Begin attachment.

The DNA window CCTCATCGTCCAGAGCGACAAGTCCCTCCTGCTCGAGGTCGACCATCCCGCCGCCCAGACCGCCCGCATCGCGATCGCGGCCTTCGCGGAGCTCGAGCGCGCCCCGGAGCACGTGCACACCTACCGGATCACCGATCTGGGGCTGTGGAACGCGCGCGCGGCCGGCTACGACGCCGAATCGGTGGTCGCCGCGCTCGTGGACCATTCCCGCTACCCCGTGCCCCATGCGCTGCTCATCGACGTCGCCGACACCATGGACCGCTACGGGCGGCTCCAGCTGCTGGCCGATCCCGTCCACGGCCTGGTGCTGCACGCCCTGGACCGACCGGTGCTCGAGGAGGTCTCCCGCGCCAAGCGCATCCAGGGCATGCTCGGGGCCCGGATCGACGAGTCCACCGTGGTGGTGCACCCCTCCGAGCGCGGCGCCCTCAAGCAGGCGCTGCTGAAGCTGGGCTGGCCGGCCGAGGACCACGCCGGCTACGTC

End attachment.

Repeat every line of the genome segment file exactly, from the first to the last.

The DNA window CCTCATCGTCCAGAGCGACAAGTCCCTCCTGCTCGAGGTCGACCATCCCGCCGCCCAGACCGCCCGCATCGCGATCGCGGCCTTCGCGGAGCTCGAGCGCGCCCCGGAGCACGTGCACACCTACCGGATCACCGATCTGGGGCTGTGGAACGCGCGCGCGGCCGGCTACGACGCCGAATCGGTGGTCGCCGCGCTCGTGGACCATTCCCGCTACCCCGTGCCCCATGCGCTGCTCATCGACGTCGCCGACACCATGGACCGCTACGGGCGGCTCCAGCTGCTGGCCGATCCCGTCCACGGCCTGGTGCTGCACGCCCTGGACCGACCGGTGCTCGAGGAGGTCTCCCGCGCCAAGCGCATCCAGGGCATGCTCGGGGCCCGGATCGACGAGTCCACCGTGGTGGTGCACCCCTCCGAGCGCGGCGCCCTCAAGCAGGCGCTGCTGAAGCTGGGCTGGCCGGCCGAGGACCACGCCGGCTACGTC